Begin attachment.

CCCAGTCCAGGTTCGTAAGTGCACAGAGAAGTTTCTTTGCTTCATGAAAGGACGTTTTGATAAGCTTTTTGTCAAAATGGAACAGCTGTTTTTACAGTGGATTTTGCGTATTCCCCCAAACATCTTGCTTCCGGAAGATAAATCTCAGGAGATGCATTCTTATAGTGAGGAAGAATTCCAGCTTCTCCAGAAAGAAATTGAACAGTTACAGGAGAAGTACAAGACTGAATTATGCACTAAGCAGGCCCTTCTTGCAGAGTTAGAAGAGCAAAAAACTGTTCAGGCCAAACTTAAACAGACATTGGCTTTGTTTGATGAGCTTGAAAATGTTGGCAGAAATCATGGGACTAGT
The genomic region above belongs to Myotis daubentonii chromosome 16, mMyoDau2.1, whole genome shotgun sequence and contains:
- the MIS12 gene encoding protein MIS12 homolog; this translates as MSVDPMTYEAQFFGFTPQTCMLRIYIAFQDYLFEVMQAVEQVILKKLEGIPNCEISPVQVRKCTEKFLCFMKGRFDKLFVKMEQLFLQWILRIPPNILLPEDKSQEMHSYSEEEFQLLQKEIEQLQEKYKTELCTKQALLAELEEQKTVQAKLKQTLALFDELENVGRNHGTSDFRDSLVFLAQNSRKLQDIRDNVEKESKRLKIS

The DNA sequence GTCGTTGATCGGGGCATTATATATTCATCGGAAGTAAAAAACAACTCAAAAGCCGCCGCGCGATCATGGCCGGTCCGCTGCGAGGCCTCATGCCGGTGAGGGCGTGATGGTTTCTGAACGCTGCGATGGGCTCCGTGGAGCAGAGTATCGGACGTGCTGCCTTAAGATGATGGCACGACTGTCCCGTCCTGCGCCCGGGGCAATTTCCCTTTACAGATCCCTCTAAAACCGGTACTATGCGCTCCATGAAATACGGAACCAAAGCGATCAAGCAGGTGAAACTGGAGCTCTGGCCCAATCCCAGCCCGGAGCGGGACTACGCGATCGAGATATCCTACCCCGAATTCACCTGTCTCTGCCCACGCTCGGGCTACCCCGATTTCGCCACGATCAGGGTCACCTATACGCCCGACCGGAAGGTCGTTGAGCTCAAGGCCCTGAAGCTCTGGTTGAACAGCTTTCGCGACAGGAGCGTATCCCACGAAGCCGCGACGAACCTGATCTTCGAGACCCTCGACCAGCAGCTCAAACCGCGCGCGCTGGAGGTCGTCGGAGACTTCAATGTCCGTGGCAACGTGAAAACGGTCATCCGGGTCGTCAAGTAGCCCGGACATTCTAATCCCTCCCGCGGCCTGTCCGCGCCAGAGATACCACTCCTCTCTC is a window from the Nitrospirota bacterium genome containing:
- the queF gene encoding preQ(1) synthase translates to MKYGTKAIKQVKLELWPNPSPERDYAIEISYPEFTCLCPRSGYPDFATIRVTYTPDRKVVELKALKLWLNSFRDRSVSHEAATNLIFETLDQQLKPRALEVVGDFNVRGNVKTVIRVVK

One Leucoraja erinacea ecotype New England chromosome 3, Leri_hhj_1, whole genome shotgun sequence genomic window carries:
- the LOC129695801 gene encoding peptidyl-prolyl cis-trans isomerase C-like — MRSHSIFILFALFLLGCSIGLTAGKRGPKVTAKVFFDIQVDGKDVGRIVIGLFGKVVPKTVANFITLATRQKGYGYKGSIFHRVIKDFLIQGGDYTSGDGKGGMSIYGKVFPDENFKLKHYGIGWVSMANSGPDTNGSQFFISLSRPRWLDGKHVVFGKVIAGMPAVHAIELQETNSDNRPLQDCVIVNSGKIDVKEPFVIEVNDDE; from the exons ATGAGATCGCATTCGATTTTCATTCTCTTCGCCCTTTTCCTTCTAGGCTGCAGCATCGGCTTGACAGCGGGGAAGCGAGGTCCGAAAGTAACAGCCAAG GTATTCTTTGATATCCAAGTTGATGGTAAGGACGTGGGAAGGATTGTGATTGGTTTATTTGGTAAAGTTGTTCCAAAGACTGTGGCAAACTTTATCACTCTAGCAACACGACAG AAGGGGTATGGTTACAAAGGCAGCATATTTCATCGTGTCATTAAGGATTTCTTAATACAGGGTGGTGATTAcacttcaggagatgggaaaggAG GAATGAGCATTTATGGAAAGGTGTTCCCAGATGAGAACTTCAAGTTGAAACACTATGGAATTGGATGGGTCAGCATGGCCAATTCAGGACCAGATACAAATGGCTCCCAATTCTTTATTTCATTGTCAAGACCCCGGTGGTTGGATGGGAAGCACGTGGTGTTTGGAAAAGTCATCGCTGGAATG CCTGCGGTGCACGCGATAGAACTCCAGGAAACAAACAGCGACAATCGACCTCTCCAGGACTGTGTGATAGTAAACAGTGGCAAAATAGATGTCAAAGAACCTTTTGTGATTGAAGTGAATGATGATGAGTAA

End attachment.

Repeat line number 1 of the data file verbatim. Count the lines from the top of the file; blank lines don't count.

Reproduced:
CCCAGTCCAGGTTCGTAAGTGCACAGAGAAGTTTCTTTGCTTCATGAAAGGACGTTTTGATAAGCTTTTTGTCAAAATGGAACAGCTGTTTTTACAGTGGATTTTGCGTATTCCCCCAAACATCTTGCTTCCGGAAGATAAATCTCAGGAGATGCATTCTTATAGTGAGGAAGAATTCCAGCTTCTCCAGAAAGAAATTGAACAGTTACAGGAGAAGTACAAGACTGAATTATGCACTAAGCAGGCCCTTCTTGCAGAGTTAGAAGAGCAAAAAACTGTTCAGGCCAAACTTAAACAGACATTGGCTTTGTTTGATGAGCTTGAAAATGTTGGCAGAAATCATGGGACTAGT